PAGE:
From the Screen to the Stage: Behind the Curtains of Legally Blonde: The Musical

Sophia Chau, Staffer

It is not always easy to fully appreciate something’s story just by looking at it. Just like you’d probably never know how your paper clips were made without extensive scientific research in the form of How It’s Made episodes, the same concept applies to musicals: it is hard to speak to the months of blood, sweat, tears and soul poured into the making of a show.
At LASA, production for the annual musical starts when theater director Melissa Driscoll picks out a script. She goes to publishers’ websites, where she can find song selections for many different musicals. When she finds one she likes, she can order a perusal or a sample of the show’s soundtrack.
“They send you a script and a CD, and you get to listen to the broadway recording,” Driscoll said. “Then, you sign a contract once you choose, and you go from there.”
When looking for actors and actresses, Driscoll sends out an audition notice. Depending on the situation, potential cast members can send in a video of their audition or do one in person. For musicals, students are expected to sing, dance and act in order to get a role. After an initial screening audition, some students are called back for more auditioning.
“Everybody thinks that we always call the leads back, but that’s not actually true,” Driscoll said. “We only called back for four of the leads this time because the voice parts are a lot simpler. We were actually more focused on the middle group of principals because the dancing was so heavy, and they had to sing, they had to solo dance, and that’s much harder.”
Driscoll looks for many things when watching auditions, like directability. However, against the old adage, one of the most important things is that the student easily slips into character.
“If you look at everything you watch, an actor doesn’t just speak, they don’t just sing, you’re looking at all of their facial expressions and their body, that they’re embodying a character and that they’re not being themselves,” Driscoll said. “They’re not being hunched over LASA students when they’re trying to be 30-year-old men.”
Driscoll said there are far more people involved with the play than just the actors and actresses on stage. At the end of each year, students can apply for an officer position, which they keep throughout the entirety of the next school year. The stage manager is one position that is constantly changing, with a turnover nearly every show. Stage managers are responsible for keeping everything running smoothly. Legally Blonde’s stage manager was junior Paul Springer.
“I have to put in a sign-up sheet, then I have to take people to warm-ups, make sure the schedule is going and make sure everything is going according to schedule,” Springer said. “That’s on a day-to-day basis. When it comes to the show, I have to sit in the light booth, and I have to call cues. Basically, I have a big binder that has the script in it that has flags, which signify which cues need to be called at what time. So, as the show is going, we’ll call them, and people will be on headset listening.”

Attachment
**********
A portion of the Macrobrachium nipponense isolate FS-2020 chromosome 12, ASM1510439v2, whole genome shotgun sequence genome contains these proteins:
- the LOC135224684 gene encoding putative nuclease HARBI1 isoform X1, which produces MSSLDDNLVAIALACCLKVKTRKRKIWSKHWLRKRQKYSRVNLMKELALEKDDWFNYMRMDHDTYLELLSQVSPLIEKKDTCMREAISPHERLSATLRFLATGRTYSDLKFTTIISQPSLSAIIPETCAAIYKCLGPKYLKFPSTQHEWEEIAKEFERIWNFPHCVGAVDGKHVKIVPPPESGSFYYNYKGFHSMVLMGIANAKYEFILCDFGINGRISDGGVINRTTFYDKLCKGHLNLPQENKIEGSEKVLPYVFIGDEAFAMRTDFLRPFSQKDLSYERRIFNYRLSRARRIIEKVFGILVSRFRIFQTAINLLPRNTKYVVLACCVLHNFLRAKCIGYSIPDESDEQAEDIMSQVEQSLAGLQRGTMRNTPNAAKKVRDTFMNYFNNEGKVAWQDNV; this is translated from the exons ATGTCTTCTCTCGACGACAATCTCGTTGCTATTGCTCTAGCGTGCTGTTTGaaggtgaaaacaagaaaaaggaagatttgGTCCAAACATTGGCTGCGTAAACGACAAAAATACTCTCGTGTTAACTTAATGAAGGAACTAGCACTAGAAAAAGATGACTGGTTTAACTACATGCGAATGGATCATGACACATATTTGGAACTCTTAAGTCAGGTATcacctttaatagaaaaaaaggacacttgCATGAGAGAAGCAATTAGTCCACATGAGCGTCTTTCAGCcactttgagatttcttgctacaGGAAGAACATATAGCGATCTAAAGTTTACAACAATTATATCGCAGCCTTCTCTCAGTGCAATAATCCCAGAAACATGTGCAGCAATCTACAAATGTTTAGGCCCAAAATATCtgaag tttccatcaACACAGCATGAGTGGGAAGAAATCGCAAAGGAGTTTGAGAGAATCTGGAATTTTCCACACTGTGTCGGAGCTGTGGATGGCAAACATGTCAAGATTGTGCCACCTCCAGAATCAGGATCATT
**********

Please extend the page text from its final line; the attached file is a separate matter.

Driscoll relies on other students, like the technical directors, assistant technical directors and a publicity team to help make sure the show is a success. Junior Carl Friesenhahn works to build all the props needed for shows throughout the year. Friesenhahn said his job gets stressful, but his workload is dependent on the show being performed. As he said, some shows require more props than others.
“I see all we need, and which character it is used for and which scene it’s used for, and then I either find the props, make the props out of wood, foam, paint or some combination of some other materials,” Friesenhahn said.
Students participating in theater are often not limited to one side of the curtain, however. There are a lot of students who are “swings”, or people who do both the tech side and the acting side.
“We’re a huge swing department,” Driscoll said. “That is not the common thing, a lot of places make you separate. We boast that. You need to be able to do both. You need to understand. The more seamlessly you can do both, the better the story is going to be.”
There are also some positions that are specific to a musical. For example, the lead choreographer, freshman Samantha Mason, teaches students the dances they will be performing during the show and is also in charge of creating the dances and adapting them when needed.
“We added a set piece to one of the Delta Nu scenes, so we had to completely re-choreograph a kickline that we had planned to be on top of the pyramid or on top of the set piece,” Mason said. “That was the biggest choreography change, and we had to do it in 10 minutes so we could continue the run through.”
Making changes during production is common, according to senior Ronnie Ashley. In fact, Ashley, who plays Legally Blonde’s main character, Elle, said there is an involved process for changes done during production to make sure they are seamlessly integrated.
“It happens before shows and afterwards,” Ashley said. “Sometimes, based on what just happened, our director makes notes based on what she wants to change or wants to keep and stuff like that. We go through them and discuss and make sure that it’s possible to make those changes.”
According to Driscoll, adding an element of singing and dancing creates a unique form of entertainment. She said musicals tend to incorporate a more lighthearted feel because the actors and actresses sing and dance.
“People don’t break out into song in the middle of the day,” Driscoll said. “You have to try to keep reality, but you’re literally singing and dancing, but that’s what people like to see. It’s fun, it’s excitement. They get to see something that they’re not used to seeing in real life.”